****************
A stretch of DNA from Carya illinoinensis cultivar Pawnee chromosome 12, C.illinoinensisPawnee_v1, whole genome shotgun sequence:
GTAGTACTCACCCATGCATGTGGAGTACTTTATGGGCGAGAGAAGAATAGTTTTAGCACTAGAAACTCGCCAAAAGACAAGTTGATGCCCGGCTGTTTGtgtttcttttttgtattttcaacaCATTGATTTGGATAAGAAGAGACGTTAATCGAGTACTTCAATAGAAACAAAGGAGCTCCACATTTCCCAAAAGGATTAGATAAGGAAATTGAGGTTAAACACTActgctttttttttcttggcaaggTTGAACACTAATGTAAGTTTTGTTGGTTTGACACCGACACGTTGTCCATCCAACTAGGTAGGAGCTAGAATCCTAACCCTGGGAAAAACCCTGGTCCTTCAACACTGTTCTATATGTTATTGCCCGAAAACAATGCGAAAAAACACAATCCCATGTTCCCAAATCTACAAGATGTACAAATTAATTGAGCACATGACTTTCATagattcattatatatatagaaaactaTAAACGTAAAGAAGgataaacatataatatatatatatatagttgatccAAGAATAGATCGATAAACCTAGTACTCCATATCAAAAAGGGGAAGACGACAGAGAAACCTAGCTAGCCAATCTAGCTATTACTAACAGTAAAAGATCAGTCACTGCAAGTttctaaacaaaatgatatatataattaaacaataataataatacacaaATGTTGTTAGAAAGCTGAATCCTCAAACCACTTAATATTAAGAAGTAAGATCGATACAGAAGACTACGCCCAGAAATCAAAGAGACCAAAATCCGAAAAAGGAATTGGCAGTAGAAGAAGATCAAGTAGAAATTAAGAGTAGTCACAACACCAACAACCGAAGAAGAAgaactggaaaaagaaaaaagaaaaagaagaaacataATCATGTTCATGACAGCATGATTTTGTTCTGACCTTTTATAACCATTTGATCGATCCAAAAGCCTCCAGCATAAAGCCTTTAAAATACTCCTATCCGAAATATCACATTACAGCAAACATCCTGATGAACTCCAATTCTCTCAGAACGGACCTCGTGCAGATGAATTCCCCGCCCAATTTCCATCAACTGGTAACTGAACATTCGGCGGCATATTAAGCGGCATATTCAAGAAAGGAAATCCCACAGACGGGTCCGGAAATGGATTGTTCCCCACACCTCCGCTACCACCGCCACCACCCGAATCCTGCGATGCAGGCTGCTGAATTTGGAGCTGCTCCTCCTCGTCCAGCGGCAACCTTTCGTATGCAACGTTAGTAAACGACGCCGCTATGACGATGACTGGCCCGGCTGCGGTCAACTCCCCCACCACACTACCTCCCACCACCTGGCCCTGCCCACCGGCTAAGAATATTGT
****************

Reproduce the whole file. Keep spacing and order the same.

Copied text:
A stretch of DNA from Carya illinoinensis cultivar Pawnee chromosome 12, C.illinoinensisPawnee_v1, whole genome shotgun sequence:
GTAGTACTCACCCATGCATGTGGAGTACTTTATGGGCGAGAGAAGAATAGTTTTAGCACTAGAAACTCGCCAAAAGACAAGTTGATGCCCGGCTGTTTGtgtttcttttttgtattttcaacaCATTGATTTGGATAAGAAGAGACGTTAATCGAGTACTTCAATAGAAACAAAGGAGCTCCACATTTCCCAAAAGGATTAGATAAGGAAATTGAGGTTAAACACTActgctttttttttcttggcaaggTTGAACACTAATGTAAGTTTTGTTGGTTTGACACCGACACGTTGTCCATCCAACTAGGTAGGAGCTAGAATCCTAACCCTGGGAAAAACCCTGGTCCTTCAACACTGTTCTATATGTTATTGCCCGAAAACAATGCGAAAAAACACAATCCCATGTTCCCAAATCTACAAGATGTACAAATTAATTGAGCACATGACTTTCATagattcattatatatatagaaaactaTAAACGTAAAGAAGgataaacatataatatatatatatatagttgatccAAGAATAGATCGATAAACCTAGTACTCCATATCAAAAAGGGGAAGACGACAGAGAAACCTAGCTAGCCAATCTAGCTATTACTAACAGTAAAAGATCAGTCACTGCAAGTttctaaacaaaatgatatatataattaaacaataataataatacacaaATGTTGTTAGAAAGCTGAATCCTCAAACCACTTAATATTAAGAAGTAAGATCGATACAGAAGACTACGCCCAGAAATCAAAGAGACCAAAATCCGAAAAAGGAATTGGCAGTAGAAGAAGATCAAGTAGAAATTAAGAGTAGTCACAACACCAACAACCGAAGAAGAAgaactggaaaaagaaaaaagaaaaagaagaaacataATCATGTTCATGACAGCATGATTTTGTTCTGACCTTTTATAACCATTTGATCGATCCAAAAGCCTCCAGCATAAAGCCTTTAAAATACTCCTATCCGAAATATCACATTACAGCAAACATCCTGATGAACTCCAATTCTCTCAGAACGGACCTCGTGCAGATGAATTCCCCGCCCAATTTCCATCAACTGGTAACTGAACATTCGGCGGCATATTAAGCGGCATATTCAAGAAAGGAAATCCCACAGACGGGTCCGGAAATGGATTGTTCCCCACACCTCCGCTACCACCGCCACCACCCGAATCCTGCGATGCAGGCTGCTGAATTTGGAGCTGCTCCTCCTCGTCCAGCGGCAACCTTTCGTATGCAACGTTAGTAAACGACGCCGCTATGACGATGACTGGCCCGGCTGCGGTCAACTCCCCCACCACACTACCTCCCACCACCTGGCCCTGCCCACCGGCTAAGAATATTGT